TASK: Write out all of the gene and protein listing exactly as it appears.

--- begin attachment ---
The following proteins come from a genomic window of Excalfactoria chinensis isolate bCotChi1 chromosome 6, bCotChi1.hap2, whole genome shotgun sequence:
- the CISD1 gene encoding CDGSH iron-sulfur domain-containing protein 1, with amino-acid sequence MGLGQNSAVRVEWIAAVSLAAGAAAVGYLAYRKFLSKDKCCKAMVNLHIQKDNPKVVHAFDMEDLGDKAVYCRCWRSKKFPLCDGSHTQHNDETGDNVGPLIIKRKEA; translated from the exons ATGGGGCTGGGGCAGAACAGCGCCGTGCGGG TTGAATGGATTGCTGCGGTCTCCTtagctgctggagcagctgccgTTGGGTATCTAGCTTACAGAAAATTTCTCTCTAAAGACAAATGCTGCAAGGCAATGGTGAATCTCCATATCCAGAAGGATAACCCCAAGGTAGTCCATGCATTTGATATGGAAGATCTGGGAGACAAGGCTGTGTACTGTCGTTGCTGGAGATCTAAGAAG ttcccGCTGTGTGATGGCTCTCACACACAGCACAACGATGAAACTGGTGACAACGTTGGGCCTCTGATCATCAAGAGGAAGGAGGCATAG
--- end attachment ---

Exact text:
The following proteins come from a genomic window of Excalfactoria chinensis isolate bCotChi1 chromosome 6, bCotChi1.hap2, whole genome shotgun sequence:
- the CISD1 gene encoding CDGSH iron-sulfur domain-containing protein 1, with amino-acid sequence MGLGQNSAVRVEWIAAVSLAAGAAAVGYLAYRKFLSKDKCCKAMVNLHIQKDNPKVVHAFDMEDLGDKAVYCRCWRSKKFPLCDGSHTQHNDETGDNVGPLIIKRKEA; translated from the exons ATGGGGCTGGGGCAGAACAGCGCCGTGCGGG TTGAATGGATTGCTGCGGTCTCCTtagctgctggagcagctgccgTTGGGTATCTAGCTTACAGAAAATTTCTCTCTAAAGACAAATGCTGCAAGGCAATGGTGAATCTCCATATCCAGAAGGATAACCCCAAGGTAGTCCATGCATTTGATATGGAAGATCTGGGAGACAAGGCTGTGTACTGTCGTTGCTGGAGATCTAAGAAG ttcccGCTGTGTGATGGCTCTCACACACAGCACAACGATGAAACTGGTGACAACGTTGGGCCTCTGATCATCAAGAGGAAGGAGGCATAG